In January of 2011, Armon joined J.H. Cohn LLP as Director of Practice Development, Southern California Region.
In 2013 Armon returned to the San Diego Business Journal as President and Publisher.
Armon earned a Bachelor of Arts degree in Business Administration from Southwestern College in Winfield, Kansas. He also earned his Certified Public Accountant certificate from Kansas in 1967.
Armon began his career in public accounting with the national CPA firm of Fox & Company. Armon joined the firm in January of 1964. His career with Fox included 11 ½ years on the audit staff including promotions to manager on June 1, 1968 and was admitted as a full Partner on June 1, 1970. He was a partner with the firm for 14 years and managing partner of Fox & Company offices for nine years in:
St. Louis, Missouri from July 1, 1975 to December 31, 1977
Kansas City, Missouri from January 1, 1978 to July 31, 1981
Minneapolis, Minnesota from August 1, 1981 to July 30, 1984.
Armon was recruited to American City Business Journals on July 31, 1984 as President and Chief Operation Officer. He was in that position for two and a half years during which time the company grew from four Business Journals in Kansas City, Missouri, San Jose, California, Milwaukee, Wisconsin and Portland, Oregon to 35 Business Journals covering the United States from coast to coast and Hawaii. He was also President and Chief Operating Officer when American City Business Journals went public with an IPO on July 18, 1985.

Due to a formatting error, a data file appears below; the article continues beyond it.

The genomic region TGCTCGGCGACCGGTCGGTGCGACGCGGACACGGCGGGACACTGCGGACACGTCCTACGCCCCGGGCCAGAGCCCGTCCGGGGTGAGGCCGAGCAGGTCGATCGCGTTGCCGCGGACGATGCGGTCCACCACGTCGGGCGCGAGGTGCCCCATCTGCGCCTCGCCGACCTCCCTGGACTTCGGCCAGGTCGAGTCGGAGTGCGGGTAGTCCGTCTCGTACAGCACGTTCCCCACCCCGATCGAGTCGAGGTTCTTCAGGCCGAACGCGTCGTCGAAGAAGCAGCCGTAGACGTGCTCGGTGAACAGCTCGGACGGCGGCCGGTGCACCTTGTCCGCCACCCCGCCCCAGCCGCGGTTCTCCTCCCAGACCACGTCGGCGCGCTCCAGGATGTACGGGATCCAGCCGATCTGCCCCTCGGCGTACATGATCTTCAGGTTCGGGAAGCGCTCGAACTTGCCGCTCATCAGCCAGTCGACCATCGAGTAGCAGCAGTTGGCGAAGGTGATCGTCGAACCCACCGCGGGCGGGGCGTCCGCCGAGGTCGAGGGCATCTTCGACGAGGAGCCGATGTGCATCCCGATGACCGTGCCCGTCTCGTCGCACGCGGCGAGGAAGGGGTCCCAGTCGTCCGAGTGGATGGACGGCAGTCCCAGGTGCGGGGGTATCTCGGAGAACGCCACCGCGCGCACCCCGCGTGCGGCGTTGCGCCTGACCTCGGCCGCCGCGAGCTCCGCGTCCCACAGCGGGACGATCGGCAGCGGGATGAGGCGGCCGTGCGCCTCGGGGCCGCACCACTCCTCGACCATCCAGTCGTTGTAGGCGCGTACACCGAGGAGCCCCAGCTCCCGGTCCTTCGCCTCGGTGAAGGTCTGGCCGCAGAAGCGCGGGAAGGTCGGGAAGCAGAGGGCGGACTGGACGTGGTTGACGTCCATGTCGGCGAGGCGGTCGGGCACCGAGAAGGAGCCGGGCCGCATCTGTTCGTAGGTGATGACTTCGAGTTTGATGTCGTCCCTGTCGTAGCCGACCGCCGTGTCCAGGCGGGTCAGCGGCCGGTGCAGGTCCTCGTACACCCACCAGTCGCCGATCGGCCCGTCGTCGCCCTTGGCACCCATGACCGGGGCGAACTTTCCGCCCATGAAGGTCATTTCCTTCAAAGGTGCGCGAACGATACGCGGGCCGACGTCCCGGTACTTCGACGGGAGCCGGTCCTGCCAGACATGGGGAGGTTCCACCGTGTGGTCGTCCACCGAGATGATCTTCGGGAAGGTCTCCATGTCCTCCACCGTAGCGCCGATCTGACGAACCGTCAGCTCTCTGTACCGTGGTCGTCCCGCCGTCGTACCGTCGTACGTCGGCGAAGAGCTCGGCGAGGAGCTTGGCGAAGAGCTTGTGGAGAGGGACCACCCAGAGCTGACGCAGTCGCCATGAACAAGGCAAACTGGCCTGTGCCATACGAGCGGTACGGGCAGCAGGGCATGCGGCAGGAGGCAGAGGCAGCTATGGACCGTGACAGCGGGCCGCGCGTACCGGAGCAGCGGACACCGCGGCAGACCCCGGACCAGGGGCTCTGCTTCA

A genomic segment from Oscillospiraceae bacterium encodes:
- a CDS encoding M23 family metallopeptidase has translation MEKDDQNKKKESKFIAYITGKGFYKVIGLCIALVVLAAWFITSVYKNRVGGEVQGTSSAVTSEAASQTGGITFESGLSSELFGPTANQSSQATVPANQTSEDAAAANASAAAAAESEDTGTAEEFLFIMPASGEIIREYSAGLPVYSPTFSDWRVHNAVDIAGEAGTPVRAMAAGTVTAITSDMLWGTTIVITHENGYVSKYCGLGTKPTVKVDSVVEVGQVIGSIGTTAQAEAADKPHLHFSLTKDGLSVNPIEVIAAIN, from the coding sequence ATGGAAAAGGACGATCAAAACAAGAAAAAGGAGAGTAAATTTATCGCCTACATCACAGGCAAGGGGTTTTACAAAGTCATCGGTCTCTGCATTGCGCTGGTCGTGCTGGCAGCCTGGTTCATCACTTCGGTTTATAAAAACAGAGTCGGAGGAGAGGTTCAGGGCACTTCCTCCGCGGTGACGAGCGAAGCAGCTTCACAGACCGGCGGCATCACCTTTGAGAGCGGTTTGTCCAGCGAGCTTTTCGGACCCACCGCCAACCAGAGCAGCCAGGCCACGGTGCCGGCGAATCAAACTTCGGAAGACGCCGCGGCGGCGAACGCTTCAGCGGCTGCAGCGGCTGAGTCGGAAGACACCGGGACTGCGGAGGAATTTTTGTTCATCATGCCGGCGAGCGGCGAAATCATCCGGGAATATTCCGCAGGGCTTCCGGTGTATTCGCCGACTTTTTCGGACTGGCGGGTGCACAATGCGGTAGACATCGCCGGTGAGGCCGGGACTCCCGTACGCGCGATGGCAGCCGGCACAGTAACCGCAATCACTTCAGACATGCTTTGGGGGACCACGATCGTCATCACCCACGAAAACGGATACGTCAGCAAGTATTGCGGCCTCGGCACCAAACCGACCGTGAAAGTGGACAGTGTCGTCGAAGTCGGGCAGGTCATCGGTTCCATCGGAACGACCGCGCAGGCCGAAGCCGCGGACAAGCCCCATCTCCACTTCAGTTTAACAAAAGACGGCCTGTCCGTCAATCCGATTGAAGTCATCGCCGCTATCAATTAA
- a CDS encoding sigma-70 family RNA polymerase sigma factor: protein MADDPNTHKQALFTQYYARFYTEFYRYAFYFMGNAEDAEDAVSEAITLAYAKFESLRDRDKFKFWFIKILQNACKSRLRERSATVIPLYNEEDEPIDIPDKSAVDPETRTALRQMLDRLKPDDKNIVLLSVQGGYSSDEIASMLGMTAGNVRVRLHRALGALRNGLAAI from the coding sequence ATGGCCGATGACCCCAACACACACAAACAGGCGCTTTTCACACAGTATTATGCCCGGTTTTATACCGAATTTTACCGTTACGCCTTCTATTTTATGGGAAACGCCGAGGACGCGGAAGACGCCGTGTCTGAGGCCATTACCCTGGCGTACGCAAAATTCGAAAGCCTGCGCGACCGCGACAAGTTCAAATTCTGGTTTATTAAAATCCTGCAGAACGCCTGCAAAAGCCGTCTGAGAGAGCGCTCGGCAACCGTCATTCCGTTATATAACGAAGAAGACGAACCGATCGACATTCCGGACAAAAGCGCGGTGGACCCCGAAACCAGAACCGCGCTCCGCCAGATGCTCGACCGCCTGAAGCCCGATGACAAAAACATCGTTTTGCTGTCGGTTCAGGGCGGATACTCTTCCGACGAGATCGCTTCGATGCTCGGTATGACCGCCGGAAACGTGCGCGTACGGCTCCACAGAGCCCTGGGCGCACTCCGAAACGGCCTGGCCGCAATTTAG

Armon moved to Phoenix, Arizona in 1987 to be Publisher of the Business Journal serving Phoenix and the Valley of the Sun. He and his family moved to the Bay area in 1991 where he was Publisher of business publications in San Jose and Silicon Valley before moving to San Diego in 2004 to become President and publisher of the San Diego Business Journal. Under my leadership, the San Diego Business Journal increased its’ bottom line net operating income 370 percent from 2003 to 2007.
Armon was active in many community organizations. While in San Jose, he served as chair of the Board of Directors of the San Jose/Silicon Valley Chamber of Commerce, The Santa Clara County Salvation Army, YMCA of Santa Clara Valley and the Silicon Valley Capital Club. He was a previous member of the Board of Directors for the Silicon Valley Chapter of Commonwealth Club of California, San Jose Sports Council, American Red Cross, Santa Clara County Boy Scouts of America, March of Dimes, Valley Medical Center Foundation, United Way, San Jose Repertory Theater, The American Heart Association, the Santa Clara County Arts Council and Treasurer and Chair of the Finance Committee for the San Jose Convention and Visitors Bureau. Armon also chaired the 1995 KTCH Channel 54 Public Television Station fund-raising auction and is a past member of their Board of Directors. He served on the board of the Alliance of Area Business Publications from 1986 to 1989 and was President of the Association in 1988. He was an active member of the San Jose Rotary Club for over 12 years.
Armon has received several community and business awards which include:
Media Advocate of the Year – 1997
U.S. Small Business Administration San Francisco District
Silver Hope Award – 1997
National Multiple Sclerosis Society
Distinguished Citizen Award – 1998
Santa Clara County Council of Boy Scouts of America
Leadership Excellence Award – 1998
San Jose/Silicon Valley Chamber of Commerce
Silver Beaver Award – 2001
Santa Clara County Council of Boy Scouts of America
Business Hall of Fame – 2002
Southwestern College – Winfield, Kansas
Joint Civilian Orientation Conference (JCOC)
Class of 70 –October, 2005
Selected by the Department of Defense to visit military bases and operations in Germany, United Kingdom and Italy.